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Germany

German Criminal Police Chief Warns of Possible Terrorist Attacks

Islamic militants trained in Pakistan and Afghanistan are planning attacks in Germany, although there is no evidence of any imminent threat, the country's top police officer was quoted as saying on Sunday.

Taliban militants posed completely clothed, carrying a missle launcher.

More than 50 militants travelled from Germany to training camps in Pakistan and Afghanistan

Joerg Ziercke, head of the Federal Criminal Police (BKA), told Der Tagesspiegel newspaper that more than 50 militants had traveled from Germany to training camps in Pakistan and Afghanistan run by the Taliban, al Qaeda and the Islamic Jihad Union (IJU). When asked by the German daily if it was safe for the nation to breathe easy again, Ziercke said that he was unable to sound the all clear, as Germany has repeatedly eluded catastrophe by a mere hair's breadth.

"Considering the statements from al Qaeda and the IJU, we are convinced it has been decided to mount attacks in Germany," he said. "However, there is currently no concrete evidence of imminent strikes."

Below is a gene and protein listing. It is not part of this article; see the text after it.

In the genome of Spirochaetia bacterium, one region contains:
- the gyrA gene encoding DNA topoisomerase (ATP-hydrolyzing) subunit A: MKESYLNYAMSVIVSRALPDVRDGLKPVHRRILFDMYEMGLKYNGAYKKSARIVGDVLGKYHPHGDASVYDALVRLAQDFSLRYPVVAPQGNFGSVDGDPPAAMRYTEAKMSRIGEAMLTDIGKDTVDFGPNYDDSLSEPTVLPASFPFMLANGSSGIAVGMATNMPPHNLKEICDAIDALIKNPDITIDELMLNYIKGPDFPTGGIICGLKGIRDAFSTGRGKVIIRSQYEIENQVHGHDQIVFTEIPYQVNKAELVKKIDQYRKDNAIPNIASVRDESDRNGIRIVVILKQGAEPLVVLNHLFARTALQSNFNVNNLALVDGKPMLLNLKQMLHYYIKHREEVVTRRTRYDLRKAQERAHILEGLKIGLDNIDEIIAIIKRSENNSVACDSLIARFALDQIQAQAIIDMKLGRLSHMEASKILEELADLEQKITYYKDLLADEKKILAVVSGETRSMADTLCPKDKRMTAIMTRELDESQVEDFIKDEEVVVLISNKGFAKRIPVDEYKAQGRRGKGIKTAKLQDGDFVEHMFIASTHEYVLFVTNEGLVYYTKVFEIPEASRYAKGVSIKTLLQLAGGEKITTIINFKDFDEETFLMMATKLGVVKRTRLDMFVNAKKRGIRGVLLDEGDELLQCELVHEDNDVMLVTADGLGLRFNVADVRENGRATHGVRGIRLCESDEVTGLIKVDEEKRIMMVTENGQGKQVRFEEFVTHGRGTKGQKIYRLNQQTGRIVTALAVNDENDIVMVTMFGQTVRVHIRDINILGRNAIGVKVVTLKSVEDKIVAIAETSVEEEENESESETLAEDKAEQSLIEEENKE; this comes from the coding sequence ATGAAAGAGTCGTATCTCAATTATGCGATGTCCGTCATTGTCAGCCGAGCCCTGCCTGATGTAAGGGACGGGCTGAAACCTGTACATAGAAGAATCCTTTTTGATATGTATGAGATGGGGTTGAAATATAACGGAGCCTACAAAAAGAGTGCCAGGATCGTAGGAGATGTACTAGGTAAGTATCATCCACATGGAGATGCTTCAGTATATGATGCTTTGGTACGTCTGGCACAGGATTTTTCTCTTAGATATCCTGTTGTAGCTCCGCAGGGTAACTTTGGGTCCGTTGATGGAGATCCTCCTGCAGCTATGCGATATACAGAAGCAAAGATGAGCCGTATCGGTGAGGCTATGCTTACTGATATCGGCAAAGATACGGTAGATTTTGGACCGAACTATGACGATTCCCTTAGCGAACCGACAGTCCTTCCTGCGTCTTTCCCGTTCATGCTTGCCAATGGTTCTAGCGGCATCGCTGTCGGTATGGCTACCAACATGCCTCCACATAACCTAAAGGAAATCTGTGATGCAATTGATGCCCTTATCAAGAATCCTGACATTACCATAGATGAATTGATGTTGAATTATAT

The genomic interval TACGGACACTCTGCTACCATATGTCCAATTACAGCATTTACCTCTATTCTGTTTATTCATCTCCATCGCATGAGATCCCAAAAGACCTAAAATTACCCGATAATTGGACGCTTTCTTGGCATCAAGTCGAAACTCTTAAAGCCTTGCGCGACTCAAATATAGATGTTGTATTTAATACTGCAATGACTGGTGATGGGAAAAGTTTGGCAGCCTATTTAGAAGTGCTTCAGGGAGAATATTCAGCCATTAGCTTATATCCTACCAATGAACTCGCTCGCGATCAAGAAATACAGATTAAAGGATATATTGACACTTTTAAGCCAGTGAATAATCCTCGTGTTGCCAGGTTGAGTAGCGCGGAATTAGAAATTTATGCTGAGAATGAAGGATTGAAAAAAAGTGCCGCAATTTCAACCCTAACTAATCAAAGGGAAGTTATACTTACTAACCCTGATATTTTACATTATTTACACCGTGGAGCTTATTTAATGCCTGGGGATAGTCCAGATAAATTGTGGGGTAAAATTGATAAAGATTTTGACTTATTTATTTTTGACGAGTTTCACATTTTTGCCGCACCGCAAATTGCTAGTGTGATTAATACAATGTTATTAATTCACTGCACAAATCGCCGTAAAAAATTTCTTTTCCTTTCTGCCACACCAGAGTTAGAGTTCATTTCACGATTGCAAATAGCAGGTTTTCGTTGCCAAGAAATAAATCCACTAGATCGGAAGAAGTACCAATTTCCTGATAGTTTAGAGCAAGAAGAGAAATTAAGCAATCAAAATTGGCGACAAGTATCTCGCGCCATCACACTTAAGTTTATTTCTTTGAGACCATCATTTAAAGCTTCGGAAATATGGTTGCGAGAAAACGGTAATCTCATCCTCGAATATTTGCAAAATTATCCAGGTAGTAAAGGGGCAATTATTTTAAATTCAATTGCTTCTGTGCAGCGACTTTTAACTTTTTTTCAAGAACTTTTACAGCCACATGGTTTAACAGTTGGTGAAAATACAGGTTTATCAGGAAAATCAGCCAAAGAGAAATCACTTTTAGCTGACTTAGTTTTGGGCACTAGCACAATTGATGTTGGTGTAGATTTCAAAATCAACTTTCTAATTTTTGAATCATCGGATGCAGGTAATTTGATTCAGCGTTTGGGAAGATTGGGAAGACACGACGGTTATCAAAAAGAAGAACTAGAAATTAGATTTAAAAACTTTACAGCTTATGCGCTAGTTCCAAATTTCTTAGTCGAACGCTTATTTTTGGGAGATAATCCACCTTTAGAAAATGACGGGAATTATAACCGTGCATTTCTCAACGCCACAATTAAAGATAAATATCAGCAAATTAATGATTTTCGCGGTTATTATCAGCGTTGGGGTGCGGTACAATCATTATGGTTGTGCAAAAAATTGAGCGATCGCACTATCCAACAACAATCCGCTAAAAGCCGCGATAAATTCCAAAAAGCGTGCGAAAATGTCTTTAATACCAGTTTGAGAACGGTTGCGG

900 Hezbollah supporters

The interview with Ziercke came on the heels of a secret report release by the BKA saying that the Lebanese-based Hezbollah movement has the capacity to undertake damaging attacks in Germany. The German weekly Focus reported that the militia had the logistics to carry out wide-scale attacks on physical and human targets.

The BKA is reported to number Hezbollah supporters in Germany at around 900. Focus pointed to the case of a 29-year-old medical student at Germany's Goettingen University, who was detained in Israel last month. It reported the man was suspected of making contact with Hezbollah supporters in Germany and of having received $20,000 (13,300 euros) for espionage work.

Germany untouched so far

In contrast to European neighbors such as Spain or Britain, Germany has not suffered a major recent attack on its own soil. But Ziercke said German investigators had foiled seven plots, including attacks planned by three men arrested in the western Sauerland region last year who authorities believe were targeting US installations in Germany.

Altogether, there are currently 200 investigations linked to Islamic terrorism being conducted by the BKA, Ziercke told Tagesspiegel, saying that the danger has therefore in no way diminished.

"A single-digit number of militants had returned to Germany from the training camps and were among around 100 suspects considered a threat," he said.

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